Let’s talk tomatoes.
“The best tomato I ever had was at my girlfriend’s house,” wrote Kandi Burnham of Rathdrum. “She was growing her own tomatoes in the backyard so we decided to make BLT sandwiches — white bread with real mayonnaise. Those tomatoes were the best, freshest, juiciest tomatoes I ever had. They were so good we had to make another sandwich. This was probably 20 years ago in Southern California.”
Herb Postlewait also remembers staggeringly good BLTs. “My Montana grandparents had a huge garden, just south of Shelby. They raised tomatoes and lettuce and baked their own bread. That was also before bacon had nitrates and water added. You know where this is going. Pure heaven.”
Moscow’s Jane Hess offered this. “As a transplanted Jersey Girl, I will guarantee that the Garden State’s tomatoes are the best in the nation. I have to say that Northwest tomatoes taste like plastic in comparison. As a kid, I loved a thick slice of salted beefsteak tomato between two slices of white bread slathered with mayo. Yum!”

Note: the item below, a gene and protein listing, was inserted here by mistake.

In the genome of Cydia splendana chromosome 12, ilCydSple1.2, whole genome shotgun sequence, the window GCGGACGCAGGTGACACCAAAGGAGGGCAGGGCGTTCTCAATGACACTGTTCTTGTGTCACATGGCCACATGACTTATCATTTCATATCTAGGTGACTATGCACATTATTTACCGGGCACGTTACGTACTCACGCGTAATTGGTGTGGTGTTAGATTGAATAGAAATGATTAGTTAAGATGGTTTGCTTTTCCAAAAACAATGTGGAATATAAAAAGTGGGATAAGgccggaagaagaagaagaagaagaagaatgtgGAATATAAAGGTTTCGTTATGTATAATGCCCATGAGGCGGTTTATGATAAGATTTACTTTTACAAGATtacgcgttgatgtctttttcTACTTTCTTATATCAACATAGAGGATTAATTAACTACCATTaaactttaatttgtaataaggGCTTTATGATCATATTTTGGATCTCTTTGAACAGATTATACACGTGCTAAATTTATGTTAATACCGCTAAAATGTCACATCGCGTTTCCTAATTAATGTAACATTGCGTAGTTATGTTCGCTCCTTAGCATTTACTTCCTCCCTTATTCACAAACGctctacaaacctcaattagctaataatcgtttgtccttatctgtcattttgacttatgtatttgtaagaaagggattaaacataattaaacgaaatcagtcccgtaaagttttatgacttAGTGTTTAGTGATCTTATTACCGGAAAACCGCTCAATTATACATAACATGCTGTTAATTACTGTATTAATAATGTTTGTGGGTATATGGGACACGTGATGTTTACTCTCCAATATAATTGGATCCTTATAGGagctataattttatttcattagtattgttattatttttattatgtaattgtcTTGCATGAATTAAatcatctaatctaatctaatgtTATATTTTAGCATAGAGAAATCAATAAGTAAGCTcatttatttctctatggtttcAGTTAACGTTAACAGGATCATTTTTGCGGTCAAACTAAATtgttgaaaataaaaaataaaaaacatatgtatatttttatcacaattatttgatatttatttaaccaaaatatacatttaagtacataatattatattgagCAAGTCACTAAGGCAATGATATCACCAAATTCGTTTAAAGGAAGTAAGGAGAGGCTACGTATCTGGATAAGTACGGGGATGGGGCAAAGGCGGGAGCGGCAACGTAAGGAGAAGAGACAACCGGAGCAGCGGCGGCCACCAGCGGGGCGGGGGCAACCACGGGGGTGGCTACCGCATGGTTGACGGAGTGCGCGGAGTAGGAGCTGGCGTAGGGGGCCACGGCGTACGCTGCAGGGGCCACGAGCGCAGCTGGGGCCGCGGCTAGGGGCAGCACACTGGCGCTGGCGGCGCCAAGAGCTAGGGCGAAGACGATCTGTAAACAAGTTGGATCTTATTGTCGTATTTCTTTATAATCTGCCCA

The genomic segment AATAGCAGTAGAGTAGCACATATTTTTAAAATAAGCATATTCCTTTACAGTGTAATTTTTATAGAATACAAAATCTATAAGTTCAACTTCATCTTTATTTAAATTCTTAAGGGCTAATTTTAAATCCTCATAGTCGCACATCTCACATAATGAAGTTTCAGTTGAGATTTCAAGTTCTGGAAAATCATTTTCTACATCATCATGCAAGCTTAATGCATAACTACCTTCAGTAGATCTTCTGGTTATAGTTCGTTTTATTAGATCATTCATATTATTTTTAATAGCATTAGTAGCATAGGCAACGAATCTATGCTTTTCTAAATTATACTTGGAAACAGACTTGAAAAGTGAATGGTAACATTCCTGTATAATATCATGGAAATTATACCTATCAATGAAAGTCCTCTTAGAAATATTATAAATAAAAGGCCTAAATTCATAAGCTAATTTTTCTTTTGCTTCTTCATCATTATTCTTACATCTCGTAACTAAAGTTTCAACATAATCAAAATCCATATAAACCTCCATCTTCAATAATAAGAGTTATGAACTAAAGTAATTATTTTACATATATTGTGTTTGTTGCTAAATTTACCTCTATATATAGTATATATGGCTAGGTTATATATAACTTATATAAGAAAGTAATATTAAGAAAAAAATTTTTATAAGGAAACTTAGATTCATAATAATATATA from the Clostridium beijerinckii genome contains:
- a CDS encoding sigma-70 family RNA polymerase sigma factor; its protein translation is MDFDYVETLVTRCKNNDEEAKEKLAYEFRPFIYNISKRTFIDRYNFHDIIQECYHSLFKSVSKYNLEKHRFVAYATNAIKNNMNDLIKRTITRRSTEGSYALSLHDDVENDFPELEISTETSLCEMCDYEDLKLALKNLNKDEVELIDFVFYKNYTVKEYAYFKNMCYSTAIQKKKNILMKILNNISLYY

Bill Hudson can pinpoint his No. 1. “Ah, the best tomato. At Hildo Edica’s truck farm west of Wapato, Wash., in 1963.”
Spokane Valley’s Jim Clanton remembers his favorite. It was last Thursday. “It was this year’s first ripe tomato on my Topsy Turvy. Sixty-five days of restless anticipation watching the little orbs slowly grow and redden makes that first bite pure heaven. Of course, the first home-grown tomato to ripen each year is always the best because once the last one is consumed in September, it’s back to the store-bought red cardboard things.”
And Linda Crump remembers when her late husband, Larry, would bring her the first ripe tomato from their garden. She would eat it over the sink with just a little salt.
Mail call: When returning errant mail to the post office, you can help avoid further confusion by recognizing the difference between “not at this address” and “delivered to wrong address.”
Today’s Slice question: How do you decide that your car needs to be washed?